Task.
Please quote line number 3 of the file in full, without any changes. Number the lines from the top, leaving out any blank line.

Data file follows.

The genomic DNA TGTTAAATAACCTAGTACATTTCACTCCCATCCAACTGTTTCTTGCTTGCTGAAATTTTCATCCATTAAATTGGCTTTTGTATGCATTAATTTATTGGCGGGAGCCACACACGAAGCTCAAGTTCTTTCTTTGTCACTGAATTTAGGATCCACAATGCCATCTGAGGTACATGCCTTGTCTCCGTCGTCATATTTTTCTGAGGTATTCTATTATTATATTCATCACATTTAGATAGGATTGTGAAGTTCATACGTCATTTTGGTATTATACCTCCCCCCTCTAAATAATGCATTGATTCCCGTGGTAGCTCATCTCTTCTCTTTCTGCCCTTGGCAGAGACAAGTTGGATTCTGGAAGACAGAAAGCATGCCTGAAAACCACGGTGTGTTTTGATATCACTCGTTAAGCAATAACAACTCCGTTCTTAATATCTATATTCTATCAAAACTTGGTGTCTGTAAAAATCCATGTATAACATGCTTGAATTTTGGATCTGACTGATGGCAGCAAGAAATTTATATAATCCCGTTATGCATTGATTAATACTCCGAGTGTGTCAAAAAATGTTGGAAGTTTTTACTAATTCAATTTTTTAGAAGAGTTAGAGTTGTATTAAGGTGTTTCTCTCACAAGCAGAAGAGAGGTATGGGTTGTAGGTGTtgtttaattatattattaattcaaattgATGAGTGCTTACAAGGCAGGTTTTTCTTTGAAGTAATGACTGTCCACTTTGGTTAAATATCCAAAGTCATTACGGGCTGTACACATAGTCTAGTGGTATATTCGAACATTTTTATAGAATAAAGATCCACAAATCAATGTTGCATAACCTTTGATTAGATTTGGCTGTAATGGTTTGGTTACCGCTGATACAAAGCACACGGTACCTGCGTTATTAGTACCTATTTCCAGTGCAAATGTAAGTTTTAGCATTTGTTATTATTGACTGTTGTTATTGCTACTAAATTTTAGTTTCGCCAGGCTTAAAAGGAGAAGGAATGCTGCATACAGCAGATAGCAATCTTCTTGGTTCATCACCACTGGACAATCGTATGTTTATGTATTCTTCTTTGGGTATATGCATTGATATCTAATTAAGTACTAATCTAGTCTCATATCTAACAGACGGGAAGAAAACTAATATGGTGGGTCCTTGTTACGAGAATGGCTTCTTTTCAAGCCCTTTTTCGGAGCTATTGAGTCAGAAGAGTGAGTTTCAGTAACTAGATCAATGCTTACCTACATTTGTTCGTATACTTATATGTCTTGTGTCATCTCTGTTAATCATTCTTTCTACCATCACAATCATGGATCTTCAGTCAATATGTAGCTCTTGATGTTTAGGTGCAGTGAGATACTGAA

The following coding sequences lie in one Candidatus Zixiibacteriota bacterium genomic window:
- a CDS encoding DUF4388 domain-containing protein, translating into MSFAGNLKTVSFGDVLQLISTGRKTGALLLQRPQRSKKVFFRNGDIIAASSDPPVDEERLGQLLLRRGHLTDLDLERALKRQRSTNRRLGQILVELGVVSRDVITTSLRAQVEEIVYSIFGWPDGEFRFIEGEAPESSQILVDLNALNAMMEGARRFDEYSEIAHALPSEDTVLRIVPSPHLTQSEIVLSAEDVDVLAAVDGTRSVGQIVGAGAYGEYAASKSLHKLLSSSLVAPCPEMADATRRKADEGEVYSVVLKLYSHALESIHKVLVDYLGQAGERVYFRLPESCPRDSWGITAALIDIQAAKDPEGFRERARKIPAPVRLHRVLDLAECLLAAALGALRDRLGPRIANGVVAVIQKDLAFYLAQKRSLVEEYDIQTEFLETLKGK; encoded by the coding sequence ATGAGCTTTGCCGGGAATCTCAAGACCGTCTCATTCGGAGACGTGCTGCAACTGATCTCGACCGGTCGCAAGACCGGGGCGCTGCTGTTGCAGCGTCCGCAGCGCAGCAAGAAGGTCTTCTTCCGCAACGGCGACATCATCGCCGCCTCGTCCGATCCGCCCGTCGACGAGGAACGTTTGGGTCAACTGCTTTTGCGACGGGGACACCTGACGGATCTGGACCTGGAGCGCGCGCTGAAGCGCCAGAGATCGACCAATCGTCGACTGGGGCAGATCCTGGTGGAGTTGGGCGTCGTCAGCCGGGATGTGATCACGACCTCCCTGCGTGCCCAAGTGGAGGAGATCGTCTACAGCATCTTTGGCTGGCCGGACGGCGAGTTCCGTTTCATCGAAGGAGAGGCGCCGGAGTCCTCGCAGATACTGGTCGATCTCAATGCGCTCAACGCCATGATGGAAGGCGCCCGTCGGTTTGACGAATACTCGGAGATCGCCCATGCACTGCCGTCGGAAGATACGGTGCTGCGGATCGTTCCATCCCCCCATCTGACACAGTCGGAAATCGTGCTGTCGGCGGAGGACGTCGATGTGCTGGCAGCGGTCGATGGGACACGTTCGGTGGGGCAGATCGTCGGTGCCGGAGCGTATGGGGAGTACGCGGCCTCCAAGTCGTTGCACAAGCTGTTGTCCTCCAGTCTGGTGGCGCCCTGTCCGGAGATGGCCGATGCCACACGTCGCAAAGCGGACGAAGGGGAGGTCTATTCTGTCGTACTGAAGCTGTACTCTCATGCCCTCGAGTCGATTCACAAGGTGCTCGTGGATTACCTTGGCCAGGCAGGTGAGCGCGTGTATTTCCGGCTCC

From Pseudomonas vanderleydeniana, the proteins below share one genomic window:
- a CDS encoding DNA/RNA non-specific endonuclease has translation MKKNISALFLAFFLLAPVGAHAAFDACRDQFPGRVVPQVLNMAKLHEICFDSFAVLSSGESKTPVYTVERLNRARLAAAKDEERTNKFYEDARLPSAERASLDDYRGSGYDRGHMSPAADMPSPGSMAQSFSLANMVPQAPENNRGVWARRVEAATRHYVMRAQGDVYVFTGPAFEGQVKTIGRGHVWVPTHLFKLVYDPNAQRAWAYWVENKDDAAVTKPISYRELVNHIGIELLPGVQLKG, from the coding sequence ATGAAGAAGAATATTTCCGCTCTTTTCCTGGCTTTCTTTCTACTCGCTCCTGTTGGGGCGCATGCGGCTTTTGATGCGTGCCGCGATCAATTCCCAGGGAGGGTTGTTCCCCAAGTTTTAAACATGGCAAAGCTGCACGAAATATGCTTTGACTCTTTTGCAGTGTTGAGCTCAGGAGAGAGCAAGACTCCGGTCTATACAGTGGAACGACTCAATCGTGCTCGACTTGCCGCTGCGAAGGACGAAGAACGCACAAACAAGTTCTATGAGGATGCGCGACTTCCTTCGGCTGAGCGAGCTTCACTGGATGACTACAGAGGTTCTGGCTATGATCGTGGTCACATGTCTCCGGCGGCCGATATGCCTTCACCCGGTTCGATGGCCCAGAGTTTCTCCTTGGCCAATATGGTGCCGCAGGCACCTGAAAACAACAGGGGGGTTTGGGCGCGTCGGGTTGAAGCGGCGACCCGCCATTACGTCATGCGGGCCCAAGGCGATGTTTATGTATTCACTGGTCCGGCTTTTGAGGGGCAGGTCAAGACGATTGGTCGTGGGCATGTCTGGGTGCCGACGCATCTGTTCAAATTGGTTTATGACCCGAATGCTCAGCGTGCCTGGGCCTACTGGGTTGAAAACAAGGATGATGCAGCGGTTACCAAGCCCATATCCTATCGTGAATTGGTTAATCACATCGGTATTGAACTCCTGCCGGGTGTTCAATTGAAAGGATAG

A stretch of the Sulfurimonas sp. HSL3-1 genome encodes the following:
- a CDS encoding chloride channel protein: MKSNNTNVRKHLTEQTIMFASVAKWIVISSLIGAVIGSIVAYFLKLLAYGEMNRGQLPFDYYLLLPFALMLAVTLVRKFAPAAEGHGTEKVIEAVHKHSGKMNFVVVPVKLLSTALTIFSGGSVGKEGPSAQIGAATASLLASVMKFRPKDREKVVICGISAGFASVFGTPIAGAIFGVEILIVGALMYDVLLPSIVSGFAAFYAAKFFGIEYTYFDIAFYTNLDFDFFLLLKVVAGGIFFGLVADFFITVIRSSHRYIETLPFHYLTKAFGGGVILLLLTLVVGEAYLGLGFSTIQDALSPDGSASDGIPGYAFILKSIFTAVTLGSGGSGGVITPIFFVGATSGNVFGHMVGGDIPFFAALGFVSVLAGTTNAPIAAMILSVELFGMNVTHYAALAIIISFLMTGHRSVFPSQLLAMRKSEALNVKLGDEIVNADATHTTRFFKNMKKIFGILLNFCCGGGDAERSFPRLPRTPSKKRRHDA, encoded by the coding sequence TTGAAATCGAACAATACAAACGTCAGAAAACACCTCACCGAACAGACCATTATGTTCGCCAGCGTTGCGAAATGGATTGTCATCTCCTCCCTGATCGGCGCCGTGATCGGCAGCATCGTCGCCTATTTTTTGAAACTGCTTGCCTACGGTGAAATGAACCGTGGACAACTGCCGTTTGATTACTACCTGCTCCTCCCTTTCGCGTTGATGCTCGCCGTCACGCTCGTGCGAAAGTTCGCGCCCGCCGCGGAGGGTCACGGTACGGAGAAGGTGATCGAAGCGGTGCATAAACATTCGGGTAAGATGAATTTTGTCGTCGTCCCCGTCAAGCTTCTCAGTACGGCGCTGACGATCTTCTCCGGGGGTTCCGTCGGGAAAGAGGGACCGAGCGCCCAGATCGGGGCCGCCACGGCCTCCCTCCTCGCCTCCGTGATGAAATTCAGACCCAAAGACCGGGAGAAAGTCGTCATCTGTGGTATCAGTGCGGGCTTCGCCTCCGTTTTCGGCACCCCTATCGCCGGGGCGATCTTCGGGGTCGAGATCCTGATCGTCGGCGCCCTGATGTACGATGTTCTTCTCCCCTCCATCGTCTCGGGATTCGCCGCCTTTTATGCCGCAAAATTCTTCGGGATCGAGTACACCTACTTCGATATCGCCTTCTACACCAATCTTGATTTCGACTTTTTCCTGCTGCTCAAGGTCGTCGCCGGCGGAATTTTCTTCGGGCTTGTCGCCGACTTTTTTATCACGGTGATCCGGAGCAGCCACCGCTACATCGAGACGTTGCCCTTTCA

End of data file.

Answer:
- a CDS encoding DUF4388 domain-containing protein, translating into MSFAGNLKTVSFGDVLQLISTGRKTGALLLQRPQRSKKVFFRNGDIIAASSDPPVDEERLGQLLLRRGHLTDLDLERALKRQRSTNRRLGQILVELGVVSRDVITTSLRAQVEEIVYSIFGWPDGEFRFIEGEAPESSQILVDLNALNAMMEGARRFDEYSEIAHALPSEDTVLRIVPSPHLTQSEIVLSAEDVDVLAAVDGTRSVGQIVGAGAYGEYAASKSLHKLLSSSLVAPCPEMADATRRKADEGEVYSVVLKLYSHALESIHKVLVDYLGQAGERVYFRLPESCPRDSWGITAALIDIQAAKDPEGFRERARKIPAPVRLHRVLDLAECLLAAALGALRDRLGPRIANGVVAVIQKDLAFYLAQKRSLVEEYDIQTEFLETLKGK; encoded by the coding sequence ATGAGCTTTGCCGGGAATCTCAAGACCGTCTCATTCGGAGACGTGCTGCAACTGATCTCGACCGGTCGCAAGACCGGGGCGCTGCTGTTGCAGCGTCCGCAGCGCAGCAAGAAGGTCTTCTTCCGCAACGGCGACATCATCGCCGCCTCGTCCGATCCGCCCGTCGACGAGGAACGTTTGGGTCAACTGCTTTTGCGACGGGGACACCTGACGGATCTGGACCTGGAGCGCGCGCTGAAGCGCCAGAGATCGACCAATCGTCGACTGGGGCAGATCCTGGTGGAGTTGGGCGTCGTCAGCCGGGATGTGATCACGACCTCCCTGCGTGCCCAAGTGGAGGAGATCGTCTACAGCATCTTTGGCTGGCCGGACGGCGAGTTCCGTTTCATCGAAGGAGAGGCGCCGGAGTCCTCGCAGATACTGGTCGATCTCAATGCGCTCAACGCCATGATGGAAGGCGCCCGTCGGTTTGACGAATACTCGGAGATCGCCCATGCACTGCCGTCGGAAGATACGGTGCTGCGGATCGTTCCATCCCCCCATCTGACACAGTCGGAAATCGTGCTGTCGGCGGAGGACGTCGATGTGCTGGCAGCGGTCGATGGGACACGTTCGGTGGGGCAGATCGTCGGTGCCGGAGCGTATGGGGAGTACGCGGCCTCCAAGTCGTTGCACAAGCTGTTGTCCTCCAGTCTGGTGGCGCCCTGTCCGGAGATGGCCGATGCCACACGTCGCAAAGCGGACGAAGGGGAGGTCTATTCTGTCGTACTGAAGCTGTACTCTCATGCCCTCGAGTCGATTCACAAGGTGCTCGTGGATTACCTTGGCCAGGCAGGTGAGCGCGTGTATTTCCGGCTCC